For a lot of JavaScript developers, the biggest complaint with Redux is the amount of boilerplate code needed to implement features
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Celebrating a Joyful JavaScript Certification

  • Although I had taken few online courses on JavaScript, I always lacked confidence in my JavaScript skills, because I had learned the language from a variety of sources and felt that there were several gaps in my JavaScript understanding.
  • Furthermore, as far as my freelance programming experience goes, I can tell that JavaScript developers are always busy, since they get the most freelance jobs (when classified by programming languages for web development).
  • However, since I already had a decent experience with JavaScript, I didn’t want to go through another course to earn a certificate (furthermore, I already had such certificates).
  • So I soon loaded up the JavaScript certification exam page for details about cost and exam process.
  • The first part of the exam was a theoretical test containing 20 single and multiple choice questions, each of which had a time limit of 1.5 minutes.

This post tells the story of my JavaScript certification preparation and success.
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Understanding React — Component life-cycle – Bartosz Szczeciński – Medium

Understanding React — Component life-cycle

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#reactjs #JavaScript

  • In all other instances remember to use this.setState – DO – set initial stateif not using class properties syntax — prepare all class fields and bind functions that will be passed as callbacksDON’T – cause any side effects (AJAX calls etc.)componentWillMountThis is a somehow special case — componentWillMount does not differ much from constructor…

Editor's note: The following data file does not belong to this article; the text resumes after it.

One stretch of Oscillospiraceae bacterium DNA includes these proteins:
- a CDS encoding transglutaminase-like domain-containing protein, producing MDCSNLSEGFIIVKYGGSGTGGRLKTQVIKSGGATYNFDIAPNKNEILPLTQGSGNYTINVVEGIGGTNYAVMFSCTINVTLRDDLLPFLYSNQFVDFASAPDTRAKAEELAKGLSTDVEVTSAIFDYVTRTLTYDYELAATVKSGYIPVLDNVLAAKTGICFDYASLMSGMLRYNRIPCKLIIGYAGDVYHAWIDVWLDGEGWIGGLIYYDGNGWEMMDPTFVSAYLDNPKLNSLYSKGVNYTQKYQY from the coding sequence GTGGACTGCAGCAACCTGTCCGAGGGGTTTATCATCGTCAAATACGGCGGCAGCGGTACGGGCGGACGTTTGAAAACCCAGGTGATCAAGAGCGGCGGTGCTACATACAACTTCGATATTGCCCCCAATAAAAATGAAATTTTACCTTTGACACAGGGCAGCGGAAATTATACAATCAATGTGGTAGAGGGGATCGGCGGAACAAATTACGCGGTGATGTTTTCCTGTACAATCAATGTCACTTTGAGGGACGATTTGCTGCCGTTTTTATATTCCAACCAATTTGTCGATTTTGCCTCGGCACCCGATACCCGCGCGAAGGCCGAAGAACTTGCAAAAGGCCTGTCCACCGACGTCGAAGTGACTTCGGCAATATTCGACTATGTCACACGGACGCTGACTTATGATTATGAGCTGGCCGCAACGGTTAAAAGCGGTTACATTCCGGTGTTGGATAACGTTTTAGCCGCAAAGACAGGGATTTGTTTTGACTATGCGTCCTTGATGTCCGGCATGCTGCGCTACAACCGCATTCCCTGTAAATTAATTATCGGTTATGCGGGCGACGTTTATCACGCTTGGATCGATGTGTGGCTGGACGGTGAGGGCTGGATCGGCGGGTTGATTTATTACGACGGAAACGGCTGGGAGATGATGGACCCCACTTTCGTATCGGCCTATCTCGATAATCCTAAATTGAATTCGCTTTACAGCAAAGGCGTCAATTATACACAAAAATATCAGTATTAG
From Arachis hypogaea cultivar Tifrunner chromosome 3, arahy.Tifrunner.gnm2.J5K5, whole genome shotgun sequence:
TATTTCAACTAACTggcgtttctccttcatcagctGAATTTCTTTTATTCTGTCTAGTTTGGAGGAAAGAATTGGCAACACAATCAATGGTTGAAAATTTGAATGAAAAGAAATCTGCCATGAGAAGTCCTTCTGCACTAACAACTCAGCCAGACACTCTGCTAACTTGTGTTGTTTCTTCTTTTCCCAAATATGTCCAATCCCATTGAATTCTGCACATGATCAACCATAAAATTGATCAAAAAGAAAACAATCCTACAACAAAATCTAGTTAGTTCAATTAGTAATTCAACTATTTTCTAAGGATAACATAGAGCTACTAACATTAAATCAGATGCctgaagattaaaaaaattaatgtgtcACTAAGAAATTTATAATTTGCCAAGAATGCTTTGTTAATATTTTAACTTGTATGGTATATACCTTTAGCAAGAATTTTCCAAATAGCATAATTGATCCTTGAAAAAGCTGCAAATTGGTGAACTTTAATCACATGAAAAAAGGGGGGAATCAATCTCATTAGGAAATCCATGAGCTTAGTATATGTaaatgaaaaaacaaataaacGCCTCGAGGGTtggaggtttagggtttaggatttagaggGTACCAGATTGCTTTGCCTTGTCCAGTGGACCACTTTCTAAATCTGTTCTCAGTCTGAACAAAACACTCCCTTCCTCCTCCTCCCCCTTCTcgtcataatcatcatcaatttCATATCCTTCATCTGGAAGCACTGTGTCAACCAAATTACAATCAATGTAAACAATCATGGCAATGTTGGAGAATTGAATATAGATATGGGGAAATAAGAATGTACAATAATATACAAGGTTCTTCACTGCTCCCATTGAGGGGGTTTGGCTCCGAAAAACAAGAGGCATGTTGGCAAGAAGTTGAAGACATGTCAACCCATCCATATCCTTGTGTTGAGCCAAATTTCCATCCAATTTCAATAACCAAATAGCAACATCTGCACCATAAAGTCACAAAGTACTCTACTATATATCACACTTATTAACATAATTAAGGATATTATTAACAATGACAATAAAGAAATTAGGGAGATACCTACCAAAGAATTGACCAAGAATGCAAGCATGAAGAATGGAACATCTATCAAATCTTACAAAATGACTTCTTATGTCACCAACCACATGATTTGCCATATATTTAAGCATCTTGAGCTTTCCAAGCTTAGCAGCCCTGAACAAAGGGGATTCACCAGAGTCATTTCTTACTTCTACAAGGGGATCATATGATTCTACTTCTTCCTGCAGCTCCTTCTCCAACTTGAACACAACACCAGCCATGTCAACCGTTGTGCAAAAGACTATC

• DO – update state via this.setStateperform last minute optimizationcause side-effects (AJAX calls etc.) in case of server-side-rendering onlyDON’T – cause any side effects (AJAX calls etc.) on client function will be called in each update life-cycle caused by changes to props (parent component re-rendering) and will be passed an object…
  • DO – use for increasing performance of poor performing ComponentsDON’T – cause any side effects (AJAX calls etc.)call nextState)If the shouldComponentUpdate function is not implemented, or it decided that the component should update in this render cycle, another life-cycle function will be called.
  • == this.props.myProp) { – // this.props.myProp has a different value – // we can perform any operations that would – // need the new value and/or cause side-effects – // like AJAX calls with the new value – this.props.myProp – } – }DO – cause side effects (AJAX calls etc.)DON’T…
  • DO – cause side effects (AJAX calls etc.)DON’T – call this.setState as it will result in a re-renderAn exception to the above rule is updating the state based on some DOM property which can be only computed once a component has re-rendered (e.g. position / dimensions of some DOM nodes)….